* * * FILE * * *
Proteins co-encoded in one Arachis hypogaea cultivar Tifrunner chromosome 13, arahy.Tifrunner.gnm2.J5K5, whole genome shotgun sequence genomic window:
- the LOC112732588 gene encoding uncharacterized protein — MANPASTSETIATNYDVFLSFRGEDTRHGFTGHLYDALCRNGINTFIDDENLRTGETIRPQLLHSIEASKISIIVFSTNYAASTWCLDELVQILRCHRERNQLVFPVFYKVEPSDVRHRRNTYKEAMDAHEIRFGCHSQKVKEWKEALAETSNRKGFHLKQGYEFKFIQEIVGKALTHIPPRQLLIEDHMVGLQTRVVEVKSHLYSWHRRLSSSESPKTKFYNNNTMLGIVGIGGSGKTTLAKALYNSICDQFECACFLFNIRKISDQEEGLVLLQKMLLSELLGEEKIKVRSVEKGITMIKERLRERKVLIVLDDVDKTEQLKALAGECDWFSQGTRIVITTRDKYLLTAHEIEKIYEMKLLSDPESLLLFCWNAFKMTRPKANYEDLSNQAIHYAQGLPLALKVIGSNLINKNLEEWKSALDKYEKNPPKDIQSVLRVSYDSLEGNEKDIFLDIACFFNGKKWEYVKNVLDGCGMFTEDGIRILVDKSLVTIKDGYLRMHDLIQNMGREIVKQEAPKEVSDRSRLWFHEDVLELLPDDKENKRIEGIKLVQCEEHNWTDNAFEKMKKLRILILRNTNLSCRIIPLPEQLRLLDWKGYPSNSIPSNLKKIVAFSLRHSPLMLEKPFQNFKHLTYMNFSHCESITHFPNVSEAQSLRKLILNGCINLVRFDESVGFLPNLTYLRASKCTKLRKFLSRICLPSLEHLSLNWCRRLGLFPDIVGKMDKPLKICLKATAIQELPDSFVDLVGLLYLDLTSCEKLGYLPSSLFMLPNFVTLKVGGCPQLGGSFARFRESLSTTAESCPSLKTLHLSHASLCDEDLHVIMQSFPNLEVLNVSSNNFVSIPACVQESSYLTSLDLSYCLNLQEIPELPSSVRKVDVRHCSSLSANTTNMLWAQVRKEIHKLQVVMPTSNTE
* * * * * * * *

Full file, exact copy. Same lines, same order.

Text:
Proteins co-encoded in one Arachis hypogaea cultivar Tifrunner chromosome 13, arahy.Tifrunner.gnm2.J5K5, whole genome shotgun sequence genomic window:
- the LOC112732588 gene encoding uncharacterized protein — MANPASTSETIATNYDVFLSFRGEDTRHGFTGHLYDALCRNGINTFIDDENLRTGETIRPQLLHSIEASKISIIVFSTNYAASTWCLDELVQILRCHRERNQLVFPVFYKVEPSDVRHRRNTYKEAMDAHEIRFGCHSQKVKEWKEALAETSNRKGFHLKQGYEFKFIQEIVGKALTHIPPRQLLIEDHMVGLQTRVVEVKSHLYSWHRRLSSSESPKTKFYNNNTMLGIVGIGGSGKTTLAKALYNSICDQFECACFLFNIRKISDQEEGLVLLQKMLLSELLGEEKIKVRSVEKGITMIKERLRERKVLIVLDDVDKTEQLKALAGECDWFSQGTRIVITTRDKYLLTAHEIEKIYEMKLLSDPESLLLFCWNAFKMTRPKANYEDLSNQAIHYAQGLPLALKVIGSNLINKNLEEWKSALDKYEKNPPKDIQSVLRVSYDSLEGNEKDIFLDIACFFNGKKWEYVKNVLDGCGMFTEDGIRILVDKSLVTIKDGYLRMHDLIQNMGREIVKQEAPKEVSDRSRLWFHEDVLELLPDDKENKRIEGIKLVQCEEHNWTDNAFEKMKKLRILILRNTNLSCRIIPLPEQLRLLDWKGYPSNSIPSNLKKIVAFSLRHSPLMLEKPFQNFKHLTYMNFSHCESITHFPNVSEAQSLRKLILNGCINLVRFDESVGFLPNLTYLRASKCTKLRKFLSRICLPSLEHLSLNWCRRLGLFPDIVGKMDKPLKICLKATAIQELPDSFVDLVGLLYLDLTSCEKLGYLPSSLFMLPNFVTLKVGGCPQLGGSFARFRESLSTTAESCPSLKTLHLSHASLCDEDLHVIMQSFPNLEVLNVSSNNFVSIPACVQESSYLTSLDLSYCLNLQEIPELPSSVRKVDVRHCSSLSANTTNMLWAQVRKEIHKLQVVMPTSNTE